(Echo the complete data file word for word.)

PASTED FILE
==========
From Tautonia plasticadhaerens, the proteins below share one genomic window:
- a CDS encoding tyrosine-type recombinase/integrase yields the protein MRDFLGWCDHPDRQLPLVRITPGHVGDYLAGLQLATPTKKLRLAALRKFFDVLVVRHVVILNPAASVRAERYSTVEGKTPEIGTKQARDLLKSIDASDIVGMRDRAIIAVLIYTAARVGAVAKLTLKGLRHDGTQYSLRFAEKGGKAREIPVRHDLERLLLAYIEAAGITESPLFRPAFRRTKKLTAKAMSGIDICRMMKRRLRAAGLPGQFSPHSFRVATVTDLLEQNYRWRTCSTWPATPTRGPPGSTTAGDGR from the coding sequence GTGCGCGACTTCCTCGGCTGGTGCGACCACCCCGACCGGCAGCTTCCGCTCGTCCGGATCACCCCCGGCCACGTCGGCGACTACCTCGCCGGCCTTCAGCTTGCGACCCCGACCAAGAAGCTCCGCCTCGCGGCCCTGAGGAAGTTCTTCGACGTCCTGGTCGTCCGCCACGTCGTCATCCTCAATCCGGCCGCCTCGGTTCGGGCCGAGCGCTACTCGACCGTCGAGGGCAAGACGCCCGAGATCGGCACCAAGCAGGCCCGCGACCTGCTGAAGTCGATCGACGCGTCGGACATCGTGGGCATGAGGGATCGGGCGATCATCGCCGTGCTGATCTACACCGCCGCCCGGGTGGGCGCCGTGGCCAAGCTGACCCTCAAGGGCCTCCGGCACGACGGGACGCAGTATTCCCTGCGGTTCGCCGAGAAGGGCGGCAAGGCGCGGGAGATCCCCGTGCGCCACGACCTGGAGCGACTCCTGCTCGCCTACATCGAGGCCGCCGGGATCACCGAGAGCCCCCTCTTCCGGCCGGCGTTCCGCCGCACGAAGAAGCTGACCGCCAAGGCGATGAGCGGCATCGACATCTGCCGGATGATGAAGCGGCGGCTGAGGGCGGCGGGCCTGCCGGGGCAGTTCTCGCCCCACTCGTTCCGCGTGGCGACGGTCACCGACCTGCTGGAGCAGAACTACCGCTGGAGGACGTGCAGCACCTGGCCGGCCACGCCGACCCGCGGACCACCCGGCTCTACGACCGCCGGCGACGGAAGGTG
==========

From Tautonia plasticadhaerens, the proteins below share one genomic window:
- a CDS encoding tyrosine-type recombinase/integrase yields the protein MRDFLGWCDHPDRQLPLVRITPGHVGDYLAGLQLATPTKKLRLAALRKFFDVLVVRHVVILNPAASVRAERYSTVEGKTPEIGTKQARDLLKSIDASDIVGMRDRAIIAVLIYTAARVGAVAKLTLKGLRHDGTQYSLRFAEKGGKAREIPVRHDLERLLLAYIEAAGITESPLFRPAFRRTKKLTAKAMSGIDICRMMKRRLRAAGLPGQFSPHSFRVATVTDLLEQNYRWRTCSTWPATPTRGPPGSTTAGDGR from the coding sequence GTGCGCGACTTCCTCGGCTGGTGCGACCACCCCGACCGGCAGCTTCCGCTCGTCCGGATCACCCCCGGCCACGTCGGCGACTACCTCGCCGGCCTTCAGCTTGCGACCCCGACCAAGAAGCTCCGCCTCGCGGCCCTGAGGAAGTTCTTCGACGTCCTGGTCGTCCGCCACGTCGTCATCCTCAATCCGGCCGCCTCGGTTCGGGCCGAGCGCTACTCGACCGTCGAGGGCAAGACGCCCGAGATCGGCACCAAGCAGGCCCGCGACCTGCTGAAGTCGATCGACGCGTCGGACATCGTGGGCATGAGGGATCGGGCGATCATCGCCGTGCTGATCTACACCGCCGCCCGGGTGGGCGCCGTGGCCAAGCTGACCCTCAAGGGCCTCCGGCACGACGGGACGCAGTATTCCCTGCGGTTCGCCGAGAAGGGCGGCAAGGCGCGGGAGATCCCCGTGCGCCACGACCTGGAGCGACTCCTGCTCGCCTACATCGAGGCCGCCGGGATCACCGAGAGCCCCCTCTTCCGGCCGGCGTTCCGCCGCACGAAGAAGCTGACCGCCAAGGCGATGAGCGGCATCGACATCTGCCGGATGATGAAGCGGCGGCTGAGGGCGGCGGGCCTGCCGGGGCAGTTCTCGCCCCACTCGTTCCGCGTGGCGACGGTCACCGACCTGCTGGAGCAGAACTACCGCTGGAGGACGTGCAGCACCTGGCCGGCCACGCCGACCCGCGGACCACCCGGCTCTACGACCGCCGGCGACGGAAGGTG